One of the most vital services run by the NNRF is the anti-destitution group. If someone’s application for refugee status is refused, all public support is withdrawn, even if they can’t be deported to their home country because it’s too dangerous to do so. NNRF supporters and individual donors ensure that refugees receive the basics, however lack of funding often means it is quite literally just the basics. The group also tries to help people with unofficial accommodation, referrals to local soup kitchens and general information.

Most people are grateful for the help they receive and some are still in contact 12 years on. Many become volunteers at the NNRF themselves once they have permission to stay, anxious to give something back.

Funding is a massive problem for all charities and the NNRF is continuously in the process of applying for grants and contracts for particular pieces of work or projects. The largest proportion of funds comes from the Lottery, followed by City Council and NHS contracts, Children in Need, the Lloyds TSB charity and from individual supporters with regular standing orders. There is never enough money to go round and it’s always a struggle to cover  destitution payments and “core costs”, such as rent and the small number of paid staff.

Given the current financial crisis, the future is even more unclear than usual. Not only is there a squeeze on funding from all major funders, other organisations with an overlap in responsibilities are struggling to find cash, too meaning that the onus to help is falling more and more on the NNRF.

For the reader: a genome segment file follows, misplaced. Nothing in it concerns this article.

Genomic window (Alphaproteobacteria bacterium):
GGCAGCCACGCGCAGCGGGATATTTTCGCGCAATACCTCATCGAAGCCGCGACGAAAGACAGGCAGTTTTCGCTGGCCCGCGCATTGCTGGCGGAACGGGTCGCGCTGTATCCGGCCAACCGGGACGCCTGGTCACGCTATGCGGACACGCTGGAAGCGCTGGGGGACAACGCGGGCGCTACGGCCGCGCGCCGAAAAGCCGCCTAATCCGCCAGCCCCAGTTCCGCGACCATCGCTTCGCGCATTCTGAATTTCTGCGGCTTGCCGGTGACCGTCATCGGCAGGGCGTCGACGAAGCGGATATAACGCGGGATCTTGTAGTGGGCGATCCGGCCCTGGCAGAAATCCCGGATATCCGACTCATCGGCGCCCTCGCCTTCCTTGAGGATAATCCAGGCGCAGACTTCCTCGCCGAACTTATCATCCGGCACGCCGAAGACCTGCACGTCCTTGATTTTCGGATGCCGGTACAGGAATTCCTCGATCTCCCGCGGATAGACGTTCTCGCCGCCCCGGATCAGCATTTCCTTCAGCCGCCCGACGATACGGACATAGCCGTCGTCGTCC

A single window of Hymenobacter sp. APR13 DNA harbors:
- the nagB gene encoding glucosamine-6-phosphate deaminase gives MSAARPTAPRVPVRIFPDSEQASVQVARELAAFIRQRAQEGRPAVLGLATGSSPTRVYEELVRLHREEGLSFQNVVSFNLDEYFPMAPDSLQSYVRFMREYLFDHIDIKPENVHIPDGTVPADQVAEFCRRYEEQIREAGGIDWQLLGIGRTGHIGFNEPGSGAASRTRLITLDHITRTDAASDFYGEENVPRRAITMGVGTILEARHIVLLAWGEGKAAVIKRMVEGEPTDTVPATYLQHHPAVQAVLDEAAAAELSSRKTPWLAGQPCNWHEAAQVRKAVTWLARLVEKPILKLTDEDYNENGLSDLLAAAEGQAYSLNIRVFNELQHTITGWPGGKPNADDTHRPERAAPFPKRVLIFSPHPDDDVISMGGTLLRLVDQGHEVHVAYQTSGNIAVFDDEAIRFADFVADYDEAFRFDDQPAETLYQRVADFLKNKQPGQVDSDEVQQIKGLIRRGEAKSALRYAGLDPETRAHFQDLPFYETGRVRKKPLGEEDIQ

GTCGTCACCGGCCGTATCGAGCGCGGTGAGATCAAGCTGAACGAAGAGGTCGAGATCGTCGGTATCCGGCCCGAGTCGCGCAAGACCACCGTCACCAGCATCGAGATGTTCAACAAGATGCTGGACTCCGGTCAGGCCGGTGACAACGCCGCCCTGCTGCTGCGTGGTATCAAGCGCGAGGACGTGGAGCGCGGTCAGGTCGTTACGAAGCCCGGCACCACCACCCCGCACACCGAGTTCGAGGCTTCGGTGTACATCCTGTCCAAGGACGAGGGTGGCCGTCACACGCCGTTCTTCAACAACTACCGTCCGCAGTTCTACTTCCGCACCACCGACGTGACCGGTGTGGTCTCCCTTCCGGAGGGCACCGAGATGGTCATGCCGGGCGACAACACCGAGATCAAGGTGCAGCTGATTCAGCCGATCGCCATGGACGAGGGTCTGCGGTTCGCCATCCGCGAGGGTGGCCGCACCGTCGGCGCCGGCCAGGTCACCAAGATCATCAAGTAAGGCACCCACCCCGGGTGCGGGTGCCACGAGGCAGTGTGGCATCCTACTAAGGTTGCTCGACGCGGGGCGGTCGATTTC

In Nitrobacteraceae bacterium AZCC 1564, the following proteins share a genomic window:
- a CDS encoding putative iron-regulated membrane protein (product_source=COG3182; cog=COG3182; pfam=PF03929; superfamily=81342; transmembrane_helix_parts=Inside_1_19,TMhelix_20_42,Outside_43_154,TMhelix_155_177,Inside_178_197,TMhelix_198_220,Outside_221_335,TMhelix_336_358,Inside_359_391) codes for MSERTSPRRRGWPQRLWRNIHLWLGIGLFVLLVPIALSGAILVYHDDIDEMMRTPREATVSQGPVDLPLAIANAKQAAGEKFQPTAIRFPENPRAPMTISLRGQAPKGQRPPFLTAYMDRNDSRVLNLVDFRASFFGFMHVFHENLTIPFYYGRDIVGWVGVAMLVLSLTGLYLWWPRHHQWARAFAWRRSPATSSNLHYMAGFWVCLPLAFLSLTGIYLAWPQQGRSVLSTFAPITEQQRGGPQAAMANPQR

If lack of funding doesn't seem enough, there is also likely to be a devastating effect from the pending changes to council tax (everyone now having to pay something) and the infamous “bedroom tax” (having benefit reduced if you’ve been put into a house with an extra bedroom). These will affect many poorer people, but will have a disproportionate effect on recent arrivals.

Refugees and asylum-seekers are a largely invisible but massively disadvantaged group of people. Far from coming here to exploit us or our benefit system, they would ideally have wished to remain in their own homes.

Bea Tobolewska, the Centre Manager: “We need to get over that these are human beings needing help, not problems”, she says. “We’re always short of money and volunteers. If there’s anyone who has a couple of hours available on a regular basis, we want to hear from them – we provide full training and support and it could be during the day, in the evening or at the weekend”.

Roles needed include advice work, admin/reception duties, helping with English classes, the Women’s Group and accompanying people to appointments. There is even a initative called Host, where lovely people with a spare room are invited to house a refugee for a few days. weeks or months until they can get back on their feet. 

The NNRF is doing a vital job in helping newcomers integrate into our community. If you feel that you can help in anyway, then please contact the team through the website below. 

NNRF website